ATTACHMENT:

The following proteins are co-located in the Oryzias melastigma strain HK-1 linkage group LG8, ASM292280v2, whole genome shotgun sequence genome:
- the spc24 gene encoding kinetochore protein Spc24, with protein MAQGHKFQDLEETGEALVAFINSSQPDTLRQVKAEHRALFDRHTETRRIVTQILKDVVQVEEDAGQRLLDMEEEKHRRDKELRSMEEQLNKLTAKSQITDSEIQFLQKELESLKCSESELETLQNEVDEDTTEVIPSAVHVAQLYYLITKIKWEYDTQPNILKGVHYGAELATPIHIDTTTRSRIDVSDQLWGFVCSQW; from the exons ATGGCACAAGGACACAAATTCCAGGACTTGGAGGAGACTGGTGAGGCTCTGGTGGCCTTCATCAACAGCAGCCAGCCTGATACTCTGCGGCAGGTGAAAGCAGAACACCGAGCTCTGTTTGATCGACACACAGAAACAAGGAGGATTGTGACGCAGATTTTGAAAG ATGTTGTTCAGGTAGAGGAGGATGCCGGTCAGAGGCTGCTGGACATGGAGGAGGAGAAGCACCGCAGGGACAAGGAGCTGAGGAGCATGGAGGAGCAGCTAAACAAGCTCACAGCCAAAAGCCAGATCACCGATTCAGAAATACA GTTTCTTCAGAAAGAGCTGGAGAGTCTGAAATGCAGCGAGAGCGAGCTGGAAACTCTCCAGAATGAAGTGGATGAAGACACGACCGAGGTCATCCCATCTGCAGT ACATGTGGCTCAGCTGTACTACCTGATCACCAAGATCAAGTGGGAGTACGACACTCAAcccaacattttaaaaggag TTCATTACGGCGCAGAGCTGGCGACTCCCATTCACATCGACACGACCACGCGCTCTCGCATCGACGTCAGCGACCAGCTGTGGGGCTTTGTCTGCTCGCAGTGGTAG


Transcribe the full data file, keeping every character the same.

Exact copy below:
The following proteins are co-located in the Oryzias melastigma strain HK-1 linkage group LG8, ASM292280v2, whole genome shotgun sequence genome:
- the spc24 gene encoding kinetochore protein Spc24, with protein MAQGHKFQDLEETGEALVAFINSSQPDTLRQVKAEHRALFDRHTETRRIVTQILKDVVQVEEDAGQRLLDMEEEKHRRDKELRSMEEQLNKLTAKSQITDSEIQFLQKELESLKCSESELETLQNEVDEDTTEVIPSAVHVAQLYYLITKIKWEYDTQPNILKGVHYGAELATPIHIDTTTRSRIDVSDQLWGFVCSQW; from the exons ATGGCACAAGGACACAAATTCCAGGACTTGGAGGAGACTGGTGAGGCTCTGGTGGCCTTCATCAACAGCAGCCAGCCTGATACTCTGCGGCAGGTGAAAGCAGAACACCGAGCTCTGTTTGATCGACACACAGAAACAAGGAGGATTGTGACGCAGATTTTGAAAG ATGTTGTTCAGGTAGAGGAGGATGCCGGTCAGAGGCTGCTGGACATGGAGGAGGAGAAGCACCGCAGGGACAAGGAGCTGAGGAGCATGGAGGAGCAGCTAAACAAGCTCACAGCCAAAAGCCAGATCACCGATTCAGAAATACA GTTTCTTCAGAAAGAGCTGGAGAGTCTGAAATGCAGCGAGAGCGAGCTGGAAACTCTCCAGAATGAAGTGGATGAAGACACGACCGAGGTCATCCCATCTGCAGT ACATGTGGCTCAGCTGTACTACCTGATCACCAAGATCAAGTGGGAGTACGACACTCAAcccaacattttaaaaggag TTCATTACGGCGCAGAGCTGGCGACTCCCATTCACATCGACACGACCACGCGCTCTCGCATCGACGTCAGCGACCAGCTGTGGGGCTTTGTCTGCTCGCAGTGGTAG